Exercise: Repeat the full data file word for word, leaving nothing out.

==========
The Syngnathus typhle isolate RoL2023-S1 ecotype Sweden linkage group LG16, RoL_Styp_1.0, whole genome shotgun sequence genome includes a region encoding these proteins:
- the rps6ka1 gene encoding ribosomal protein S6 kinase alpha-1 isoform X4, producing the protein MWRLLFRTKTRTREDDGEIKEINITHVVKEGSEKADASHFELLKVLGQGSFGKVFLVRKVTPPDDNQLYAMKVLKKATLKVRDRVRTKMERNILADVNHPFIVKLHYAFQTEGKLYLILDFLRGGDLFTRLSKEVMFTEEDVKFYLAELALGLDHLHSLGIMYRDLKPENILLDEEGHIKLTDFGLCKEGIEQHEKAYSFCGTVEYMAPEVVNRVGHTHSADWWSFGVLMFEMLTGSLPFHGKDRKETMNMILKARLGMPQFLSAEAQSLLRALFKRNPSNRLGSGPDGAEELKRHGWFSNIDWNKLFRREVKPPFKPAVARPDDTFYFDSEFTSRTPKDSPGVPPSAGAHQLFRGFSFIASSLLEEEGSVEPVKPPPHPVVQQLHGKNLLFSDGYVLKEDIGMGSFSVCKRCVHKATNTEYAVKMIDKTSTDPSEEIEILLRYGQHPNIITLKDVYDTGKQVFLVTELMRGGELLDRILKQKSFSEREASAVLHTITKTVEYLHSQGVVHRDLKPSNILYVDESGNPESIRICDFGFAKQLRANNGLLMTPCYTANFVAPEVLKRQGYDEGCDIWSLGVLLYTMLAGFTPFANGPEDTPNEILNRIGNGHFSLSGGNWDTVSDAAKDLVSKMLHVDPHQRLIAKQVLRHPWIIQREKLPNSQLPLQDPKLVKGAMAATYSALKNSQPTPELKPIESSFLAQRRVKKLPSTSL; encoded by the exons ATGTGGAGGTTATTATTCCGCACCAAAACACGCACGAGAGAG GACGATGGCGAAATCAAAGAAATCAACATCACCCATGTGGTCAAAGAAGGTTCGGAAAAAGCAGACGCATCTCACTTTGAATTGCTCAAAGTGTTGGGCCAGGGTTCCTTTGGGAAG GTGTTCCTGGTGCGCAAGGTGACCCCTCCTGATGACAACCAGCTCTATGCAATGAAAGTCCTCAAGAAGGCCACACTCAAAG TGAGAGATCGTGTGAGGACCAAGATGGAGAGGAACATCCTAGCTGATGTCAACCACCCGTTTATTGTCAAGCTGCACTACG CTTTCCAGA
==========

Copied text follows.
The Syngnathus typhle isolate RoL2023-S1 ecotype Sweden linkage group LG16, RoL_Styp_1.0, whole genome shotgun sequence genome includes a region encoding these proteins:
- the rps6ka1 gene encoding ribosomal protein S6 kinase alpha-1 isoform X4, producing the protein MWRLLFRTKTRTREDDGEIKEINITHVVKEGSEKADASHFELLKVLGQGSFGKVFLVRKVTPPDDNQLYAMKVLKKATLKVRDRVRTKMERNILADVNHPFIVKLHYAFQTEGKLYLILDFLRGGDLFTRLSKEVMFTEEDVKFYLAELALGLDHLHSLGIMYRDLKPENILLDEEGHIKLTDFGLCKEGIEQHEKAYSFCGTVEYMAPEVVNRVGHTHSADWWSFGVLMFEMLTGSLPFHGKDRKETMNMILKARLGMPQFLSAEAQSLLRALFKRNPSNRLGSGPDGAEELKRHGWFSNIDWNKLFRREVKPPFKPAVARPDDTFYFDSEFTSRTPKDSPGVPPSAGAHQLFRGFSFIASSLLEEEGSVEPVKPPPHPVVQQLHGKNLLFSDGYVLKEDIGMGSFSVCKRCVHKATNTEYAVKMIDKTSTDPSEEIEILLRYGQHPNIITLKDVYDTGKQVFLVTELMRGGELLDRILKQKSFSEREASAVLHTITKTVEYLHSQGVVHRDLKPSNILYVDESGNPESIRICDFGFAKQLRANNGLLMTPCYTANFVAPEVLKRQGYDEGCDIWSLGVLLYTMLAGFTPFANGPEDTPNEILNRIGNGHFSLSGGNWDTVSDAAKDLVSKMLHVDPHQRLIAKQVLRHPWIIQREKLPNSQLPLQDPKLVKGAMAATYSALKNSQPTPELKPIESSFLAQRRVKKLPSTSL; encoded by the exons ATGTGGAGGTTATTATTCCGCACCAAAACACGCACGAGAGAG GACGATGGCGAAATCAAAGAAATCAACATCACCCATGTGGTCAAAGAAGGTTCGGAAAAAGCAGACGCATCTCACTTTGAATTGCTCAAAGTGTTGGGCCAGGGTTCCTTTGGGAAG GTGTTCCTGGTGCGCAAGGTGACCCCTCCTGATGACAACCAGCTCTATGCAATGAAAGTCCTCAAGAAGGCCACACTCAAAG TGAGAGATCGTGTGAGGACCAAGATGGAGAGGAACATCCTAGCTGATGTCAACCACCCGTTTATTGTCAAGCTGCACTACG CTTTCCAGA